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lokiando

  • one year ago

pls help! Faelyn grouped the terms and factored the GCF out of the groups of the polynomial 6x4 – 8x2 + 3x2 + 4. Her work is shown. Step 1: (6x^4 – 8x^2) + (3x^2 + 4) Step 2: 2x^2(3x^2 – 4) + 1(3x^2 + 4) Faelyn noticed that she does not have a common factor. Which accurately describes what Faelyn should do next?

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  1. misty1212
    • one year ago
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    HI!!

  2. misty1212
    • one year ago
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    is this \[6x^4-8x^2+3x^2+4\]?

  3. lokiando
    • one year ago
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    yes

  4. misty1212
    • one year ago
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    it is the same as \[6x^4-5x^2+4\] when you combine like terms

  5. lokiando
    • one year ago
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    yup

  6. misty1212
    • one year ago
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    but it does not factor, so the question "what should Faelyn do next" has not real answer other than "go have a beer"

  7. misty1212
    • one year ago
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    not sure what the options are looks like you were given choices

  8. lokiando
    • one year ago
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    a) Faelyn should realize that her work shows that the polynomial is prime. b) Faelyn should go back and regroup the terms in Step 1 as (6x^4 + 3x^2) – (8x^2 + 4). c) In Step 2, Faelyn should factor only 2x out of the first expression. d) Faelyn should factor out a negative from one of the groups so the binomials will be the same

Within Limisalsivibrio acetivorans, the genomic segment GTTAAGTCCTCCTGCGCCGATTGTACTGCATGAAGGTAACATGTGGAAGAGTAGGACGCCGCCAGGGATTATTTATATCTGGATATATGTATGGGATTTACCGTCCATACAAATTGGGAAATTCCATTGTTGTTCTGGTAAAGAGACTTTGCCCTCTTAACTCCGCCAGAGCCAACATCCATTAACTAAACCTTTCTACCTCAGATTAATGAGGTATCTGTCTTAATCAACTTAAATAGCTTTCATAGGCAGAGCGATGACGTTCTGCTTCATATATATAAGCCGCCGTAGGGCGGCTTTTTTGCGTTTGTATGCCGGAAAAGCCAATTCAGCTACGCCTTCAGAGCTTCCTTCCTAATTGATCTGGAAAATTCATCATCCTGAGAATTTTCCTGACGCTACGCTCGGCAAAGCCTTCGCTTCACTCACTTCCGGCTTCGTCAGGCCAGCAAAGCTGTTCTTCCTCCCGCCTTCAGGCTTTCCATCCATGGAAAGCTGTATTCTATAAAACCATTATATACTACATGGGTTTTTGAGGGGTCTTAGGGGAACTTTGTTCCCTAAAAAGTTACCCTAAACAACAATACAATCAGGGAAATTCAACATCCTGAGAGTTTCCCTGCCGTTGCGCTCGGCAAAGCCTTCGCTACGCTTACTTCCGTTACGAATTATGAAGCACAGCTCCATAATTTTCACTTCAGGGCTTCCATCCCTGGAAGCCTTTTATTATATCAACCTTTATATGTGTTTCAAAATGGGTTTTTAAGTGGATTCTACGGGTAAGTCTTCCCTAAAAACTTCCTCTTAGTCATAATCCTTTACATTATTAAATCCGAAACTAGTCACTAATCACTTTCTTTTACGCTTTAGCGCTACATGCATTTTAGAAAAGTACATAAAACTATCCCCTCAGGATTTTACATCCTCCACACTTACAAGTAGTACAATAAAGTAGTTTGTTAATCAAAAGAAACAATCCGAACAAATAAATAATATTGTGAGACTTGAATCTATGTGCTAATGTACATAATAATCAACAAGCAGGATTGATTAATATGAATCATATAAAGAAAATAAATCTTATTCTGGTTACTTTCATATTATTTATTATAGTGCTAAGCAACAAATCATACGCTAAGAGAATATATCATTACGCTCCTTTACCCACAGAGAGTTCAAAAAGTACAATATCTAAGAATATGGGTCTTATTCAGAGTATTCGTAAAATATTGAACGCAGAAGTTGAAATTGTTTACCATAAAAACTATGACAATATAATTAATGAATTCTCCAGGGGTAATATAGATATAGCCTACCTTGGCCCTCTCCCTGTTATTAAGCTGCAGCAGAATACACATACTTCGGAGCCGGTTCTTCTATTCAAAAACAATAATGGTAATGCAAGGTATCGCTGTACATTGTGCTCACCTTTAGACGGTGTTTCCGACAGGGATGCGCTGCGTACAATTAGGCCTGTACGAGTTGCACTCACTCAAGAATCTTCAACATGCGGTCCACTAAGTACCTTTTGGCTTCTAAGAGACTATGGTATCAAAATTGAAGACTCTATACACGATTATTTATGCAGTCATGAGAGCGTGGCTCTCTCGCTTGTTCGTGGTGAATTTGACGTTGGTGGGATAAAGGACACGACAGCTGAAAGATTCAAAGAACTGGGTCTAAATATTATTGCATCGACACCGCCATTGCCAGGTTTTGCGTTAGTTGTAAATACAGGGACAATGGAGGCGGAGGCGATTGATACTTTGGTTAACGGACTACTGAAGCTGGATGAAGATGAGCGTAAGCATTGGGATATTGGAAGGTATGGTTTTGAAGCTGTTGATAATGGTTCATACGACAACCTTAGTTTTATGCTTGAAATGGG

9. misty1212
    • one year ago
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    hmm not really clear probably the first one, because it is prime but that is not a proof that it is prime we can check the other ones

  10. misty1212
    • one year ago
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    b) Faelyn should go back and regroup the terms in Step 1 as (6x^4 + 3x^2) – (8x^2 + 4). this does not help

  11. misty1212
    • one year ago
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    c) In Step 2, Faelyn should factor only 2x out of the first expression. this does not help either

  12. misty1212
    • one year ago
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    d) Faelyn should factor out a negative from one of the groups so the binomials will be the same this is wrong as well, not really clear it is prime, so no matter what you do you will not be able to factor it

  13. lokiando
    • one year ago
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    this is the problem

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  14. misty1212
    • one year ago
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    it still does not factor

  15. misty1212
    • one year ago
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    no matter what you do might as well throw in the towel

  16. lokiando
    • one year ago
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    oh i got it, tnx

  17. lokiando
    • one year ago
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    its prime

  18. UsukiDoll
    • one year ago
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    actually we can combine like terms for the x^2 part making the equation \[6x^4-5x^2+4\] now we can factor if and only if we have a perfect square result from the discriminant formula which is \[b^2-4ac\] so letting b = -5,a = 6, and c = 4 \[(-5)^2-4(6)(4)\] \[25-96 = -71\] not a perfect square so this quadratic equation can't be factored. The quadratic formula needs to be used, but it's not asking to solve further in this question. So, this is a prime polynomial because in the discriminant we had -71. the number 71 is indeed a prime number. However, taking the square root of -71 we have \[\sqrt{71}i\]. since negative numbers aren't allowed in the radical the result is imaginary or i. all the roots for this equation is complex.

  19. UsukiDoll
    • one year ago
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    sorry only saw earlier post when the equation wasn't combined for the first line of my comment

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